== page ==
Lawyer cries foul as Derrick Rose speaks out about rape case

LOS ANGELES (AP) " Derrick Rose's rape trial got underway in a Los Angeles courtroom Tuesday and the NBA star was halfway across the country saying he planned to win the lawsuit.

Rose told reporters in Houston before the Knicks exhibition opener that he didn't settle the case seeking $21 million because he thinks he didn't do anything wrong and he looks forward to telling his side of the story.

"That's one of the reasons why I wanted to take it to court because I didn't want to settle," Rose said. "I don't feel like I did anything wrong. If I go up there and just tell my side of the story, I think I'll be alright."

A lawyer for the ex-girlfriend who claims Rose and two friends gang raped her while she was incapacitated cried foul in court, saying Rose had violated the gag order his own lawyer had sought to silence the parties out of the courtroom.

"It's unfair to the plaintiff," attorney Waukeen McCoy complained.

A federal judge said he wouldn't make any decision without knowing what was said and hearing from Rose's lawyer.

Jury selection resumes Wednesday without a single juror selected. A pool of 50 candidates was asked what they know about the case, what basketball team they root for and whether they can set aside their own sexual moral beliefs and biases.

Rose, who is returning to the sport with a new team after several injuries, is expected to appear Thursday in court. His two friends and their accuser sat through jury selection on opposite sides of the courtroom.

U.S. District Judge Michael W. Fitzgerald gave prospective jurors an outline of the case, warning that they would hear testimony involving sex acts, vulgarity and profanity.

"Sex is essentially at the heart of what has been alleged and denied," Fitzgerald said.

The trial threatens to overshadow Rose's attempts to bounce back from injuries that sidelined him the past few seasons and expose details of his sex life, including text messages discussing his desire to have group sex.

The woman has said she rebuffed those offers and never consented to sex with the trio. She claimed she was drugged, though Rose's lawyers said there's no evidence of any drugs.

The woman, who dated Rose on and off for two years, claims he and two friends got into her apartment and had sex with her while she was intoxicated in August 2013. Los Angeles police are still investigating.

She was identified in court for the first time Tuesday and introduced to jurors by name. The Associated Press generally does not name people who say they are victims of sexual assault.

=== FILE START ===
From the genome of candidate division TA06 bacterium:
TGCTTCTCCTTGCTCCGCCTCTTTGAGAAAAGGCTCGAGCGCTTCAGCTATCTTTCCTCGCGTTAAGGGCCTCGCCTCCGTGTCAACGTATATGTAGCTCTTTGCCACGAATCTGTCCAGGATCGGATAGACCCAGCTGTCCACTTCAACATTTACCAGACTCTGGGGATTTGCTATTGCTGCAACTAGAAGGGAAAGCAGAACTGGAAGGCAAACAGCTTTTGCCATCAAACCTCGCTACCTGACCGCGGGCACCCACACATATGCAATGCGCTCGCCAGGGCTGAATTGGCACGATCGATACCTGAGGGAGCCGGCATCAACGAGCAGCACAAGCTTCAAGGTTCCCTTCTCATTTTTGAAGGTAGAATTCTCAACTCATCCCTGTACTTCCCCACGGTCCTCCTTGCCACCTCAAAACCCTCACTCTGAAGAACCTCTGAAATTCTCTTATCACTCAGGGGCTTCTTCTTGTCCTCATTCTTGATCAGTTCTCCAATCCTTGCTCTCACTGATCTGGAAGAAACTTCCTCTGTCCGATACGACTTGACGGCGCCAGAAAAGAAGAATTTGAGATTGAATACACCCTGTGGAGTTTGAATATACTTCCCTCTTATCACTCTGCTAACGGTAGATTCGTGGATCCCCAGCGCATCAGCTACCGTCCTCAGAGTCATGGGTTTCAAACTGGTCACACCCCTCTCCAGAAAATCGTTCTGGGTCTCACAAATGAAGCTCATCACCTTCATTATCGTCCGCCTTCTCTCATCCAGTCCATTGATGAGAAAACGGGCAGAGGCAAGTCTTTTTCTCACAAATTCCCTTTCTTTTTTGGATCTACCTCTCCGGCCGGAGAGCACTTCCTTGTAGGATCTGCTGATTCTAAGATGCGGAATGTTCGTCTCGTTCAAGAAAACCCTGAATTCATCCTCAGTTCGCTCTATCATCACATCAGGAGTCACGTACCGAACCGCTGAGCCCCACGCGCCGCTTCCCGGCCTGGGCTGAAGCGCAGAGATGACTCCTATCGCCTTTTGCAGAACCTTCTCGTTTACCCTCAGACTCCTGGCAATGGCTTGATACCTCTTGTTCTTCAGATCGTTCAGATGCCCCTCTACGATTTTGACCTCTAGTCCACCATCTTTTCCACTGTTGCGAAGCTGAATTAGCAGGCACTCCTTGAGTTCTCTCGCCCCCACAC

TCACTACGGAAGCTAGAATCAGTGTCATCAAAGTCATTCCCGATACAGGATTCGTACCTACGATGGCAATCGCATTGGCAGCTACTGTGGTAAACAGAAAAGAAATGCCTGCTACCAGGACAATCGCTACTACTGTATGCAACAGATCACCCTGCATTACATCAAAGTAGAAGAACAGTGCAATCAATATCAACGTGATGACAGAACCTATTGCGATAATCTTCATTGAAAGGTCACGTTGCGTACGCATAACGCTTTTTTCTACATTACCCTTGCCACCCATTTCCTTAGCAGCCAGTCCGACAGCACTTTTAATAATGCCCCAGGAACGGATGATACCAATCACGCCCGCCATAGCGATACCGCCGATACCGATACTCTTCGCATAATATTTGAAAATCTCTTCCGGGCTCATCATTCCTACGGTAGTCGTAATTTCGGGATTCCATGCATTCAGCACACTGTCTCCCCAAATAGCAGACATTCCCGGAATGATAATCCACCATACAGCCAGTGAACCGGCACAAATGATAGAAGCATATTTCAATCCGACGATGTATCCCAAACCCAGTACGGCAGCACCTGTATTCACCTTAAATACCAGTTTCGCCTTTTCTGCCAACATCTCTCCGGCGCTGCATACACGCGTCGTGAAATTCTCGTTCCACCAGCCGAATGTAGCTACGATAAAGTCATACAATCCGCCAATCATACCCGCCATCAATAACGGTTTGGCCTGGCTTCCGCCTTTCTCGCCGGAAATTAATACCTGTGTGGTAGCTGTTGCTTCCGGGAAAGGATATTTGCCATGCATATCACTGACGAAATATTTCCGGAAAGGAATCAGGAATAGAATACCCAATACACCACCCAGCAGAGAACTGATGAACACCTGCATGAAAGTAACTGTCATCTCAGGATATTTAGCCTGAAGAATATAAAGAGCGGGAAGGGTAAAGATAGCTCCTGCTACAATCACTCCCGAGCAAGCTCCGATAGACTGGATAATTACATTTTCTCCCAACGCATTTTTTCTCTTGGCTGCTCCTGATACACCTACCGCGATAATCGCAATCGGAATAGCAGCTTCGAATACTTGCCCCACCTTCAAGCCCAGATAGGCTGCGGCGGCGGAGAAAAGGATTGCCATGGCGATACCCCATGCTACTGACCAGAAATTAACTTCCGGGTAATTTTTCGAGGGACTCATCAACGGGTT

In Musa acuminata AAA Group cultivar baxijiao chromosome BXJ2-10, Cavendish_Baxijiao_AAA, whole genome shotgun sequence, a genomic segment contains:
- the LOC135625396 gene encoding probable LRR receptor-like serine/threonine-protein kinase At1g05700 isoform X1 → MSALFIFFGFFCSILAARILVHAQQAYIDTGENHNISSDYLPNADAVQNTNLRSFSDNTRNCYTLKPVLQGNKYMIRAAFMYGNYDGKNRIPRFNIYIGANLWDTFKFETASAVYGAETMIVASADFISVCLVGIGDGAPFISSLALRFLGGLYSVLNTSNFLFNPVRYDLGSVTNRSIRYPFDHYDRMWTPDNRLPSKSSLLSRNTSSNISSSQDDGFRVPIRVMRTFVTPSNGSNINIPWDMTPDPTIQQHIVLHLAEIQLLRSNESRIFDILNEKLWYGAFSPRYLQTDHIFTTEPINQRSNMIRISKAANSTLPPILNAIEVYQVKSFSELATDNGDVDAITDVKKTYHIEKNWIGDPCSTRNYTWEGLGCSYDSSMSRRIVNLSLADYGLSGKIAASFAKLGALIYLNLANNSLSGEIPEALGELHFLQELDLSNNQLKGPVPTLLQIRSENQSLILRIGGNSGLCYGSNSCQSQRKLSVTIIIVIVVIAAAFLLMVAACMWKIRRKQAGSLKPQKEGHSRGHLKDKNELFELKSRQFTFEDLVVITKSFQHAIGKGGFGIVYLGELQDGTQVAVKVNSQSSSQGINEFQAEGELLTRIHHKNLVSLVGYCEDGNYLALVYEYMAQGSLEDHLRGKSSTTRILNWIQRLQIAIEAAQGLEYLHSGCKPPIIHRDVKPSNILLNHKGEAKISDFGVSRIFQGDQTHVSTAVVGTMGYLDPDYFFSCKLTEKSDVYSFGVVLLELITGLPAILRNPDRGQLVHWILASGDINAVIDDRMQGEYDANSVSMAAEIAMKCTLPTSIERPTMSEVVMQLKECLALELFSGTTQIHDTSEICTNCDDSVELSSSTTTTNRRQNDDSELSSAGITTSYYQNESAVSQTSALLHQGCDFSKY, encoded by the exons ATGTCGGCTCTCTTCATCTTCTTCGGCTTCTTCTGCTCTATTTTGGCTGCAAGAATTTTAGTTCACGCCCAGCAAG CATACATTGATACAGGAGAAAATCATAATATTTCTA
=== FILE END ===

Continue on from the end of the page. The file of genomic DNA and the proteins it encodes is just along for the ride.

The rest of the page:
Rose and friends Randall Hampton and Ryan Allen denied the allegations and said the sex was consensual.

Lawyers for the three complained about the racial and ethnic makeup of the prospective jurors, noting only two were African-American like the defendants. They noted that 15 of the first 27 jurors had Hispanic surnames, as does their accuser.

The jury pool was selected at random from a diverse population, Fitzgerald said. He said that was just "tough luck" and he could not alter the group.

Jurors were asked to fill out a short questionnaire that asked about their families, jobs and whether they or their relatives had ever been sexually assaulted.

They were asked what a woman should do if she has been raped.

The judge noted that many respondents said they thought it should be reported to authorities right away. He said that would be a point of dispute in the trial and he asked jurors to keep an open mind. Each said they would.

The woman reported the incident to police last year " two years after she says she was raped " which is when she sued.

Rose's attorneys said the woman is trying to extort millions from the former MVP.

The woman had wanted to remain anonymous because she said she was harassed online after her name was leaked and she didn't want her conservative parents to learn about the incident. She said they don't know anything about it or her relationship with Rose.

Fitzgerald allowed her to remain anonymous until trial. If he kept her identity from the jury, he said it might appear he was protecting her and jurors might assume he believed her, which could hurt the defense.

This story has been automatically published from the Associated Press wire which uses US spellings

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